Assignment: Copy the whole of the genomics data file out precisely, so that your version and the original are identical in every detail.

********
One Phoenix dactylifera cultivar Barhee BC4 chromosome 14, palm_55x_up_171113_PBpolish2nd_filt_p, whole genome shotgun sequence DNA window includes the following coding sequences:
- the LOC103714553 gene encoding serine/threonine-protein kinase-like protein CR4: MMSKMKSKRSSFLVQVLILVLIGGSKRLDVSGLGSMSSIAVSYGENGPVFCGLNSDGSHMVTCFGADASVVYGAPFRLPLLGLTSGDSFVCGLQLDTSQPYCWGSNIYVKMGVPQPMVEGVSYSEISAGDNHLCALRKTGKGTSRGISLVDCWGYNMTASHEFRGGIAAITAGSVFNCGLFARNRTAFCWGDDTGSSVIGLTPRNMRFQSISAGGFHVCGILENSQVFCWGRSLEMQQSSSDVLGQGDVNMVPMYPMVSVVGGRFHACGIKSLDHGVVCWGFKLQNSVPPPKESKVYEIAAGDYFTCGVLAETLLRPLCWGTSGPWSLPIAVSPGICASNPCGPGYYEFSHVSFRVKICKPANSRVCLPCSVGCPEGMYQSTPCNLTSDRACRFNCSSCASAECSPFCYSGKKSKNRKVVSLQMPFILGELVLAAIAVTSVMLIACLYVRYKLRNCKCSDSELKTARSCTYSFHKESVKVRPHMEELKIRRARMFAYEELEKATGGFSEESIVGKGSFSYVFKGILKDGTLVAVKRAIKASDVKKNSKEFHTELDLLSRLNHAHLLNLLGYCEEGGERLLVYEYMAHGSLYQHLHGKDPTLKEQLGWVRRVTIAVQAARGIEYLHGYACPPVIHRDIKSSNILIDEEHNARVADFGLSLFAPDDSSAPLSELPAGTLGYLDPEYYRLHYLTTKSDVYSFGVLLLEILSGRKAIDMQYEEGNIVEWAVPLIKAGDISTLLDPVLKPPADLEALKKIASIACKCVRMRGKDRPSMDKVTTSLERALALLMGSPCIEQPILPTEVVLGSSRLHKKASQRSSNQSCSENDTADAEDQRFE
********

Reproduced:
One Phoenix dactylifera cultivar Barhee BC4 chromosome 14, palm_55x_up_171113_PBpolish2nd_filt_p, whole genome shotgun sequence DNA window includes the following coding sequences:
- the LOC103714553 gene encoding serine/threonine-protein kinase-like protein CR4: MMSKMKSKRSSFLVQVLILVLIGGSKRLDVSGLGSMSSIAVSYGENGPVFCGLNSDGSHMVTCFGADASVVYGAPFRLPLLGLTSGDSFVCGLQLDTSQPYCWGSNIYVKMGVPQPMVEGVSYSEISAGDNHLCALRKTGKGTSRGISLVDCWGYNMTASHEFRGGIAAITAGSVFNCGLFARNRTAFCWGDDTGSSVIGLTPRNMRFQSISAGGFHVCGILENSQVFCWGRSLEMQQSSSDVLGQGDVNMVPMYPMVSVVGGRFHACGIKSLDHGVVCWGFKLQNSVPPPKESKVYEIAAGDYFTCGVLAETLLRPLCWGTSGPWSLPIAVSPGICASNPCGPGYYEFSHVSFRVKICKPANSRVCLPCSVGCPEGMYQSTPCNLTSDRACRFNCSSCASAECSPFCYSGKKSKNRKVVSLQMPFILGELVLAAIAVTSVMLIACLYVRYKLRNCKCSDSELKTARSCTYSFHKESVKVRPHMEELKIRRARMFAYEELEKATGGFSEESIVGKGSFSYVFKGILKDGTLVAVKRAIKASDVKKNSKEFHTELDLLSRLNHAHLLNLLGYCEEGGERLLVYEYMAHGSLYQHLHGKDPTLKEQLGWVRRVTIAVQAARGIEYLHGYACPPVIHRDIKSSNILIDEEHNARVADFGLSLFAPDDSSAPLSELPAGTLGYLDPEYYRLHYLTTKSDVYSFGVLLLEILSGRKAIDMQYEEGNIVEWAVPLIKAGDISTLLDPVLKPPADLEALKKIASIACKCVRMRGKDRPSMDKVTTSLERALALLMGSPCIEQPILPTEVVLGSSRLHKKASQRSSNQSCSENDTADAEDQRFE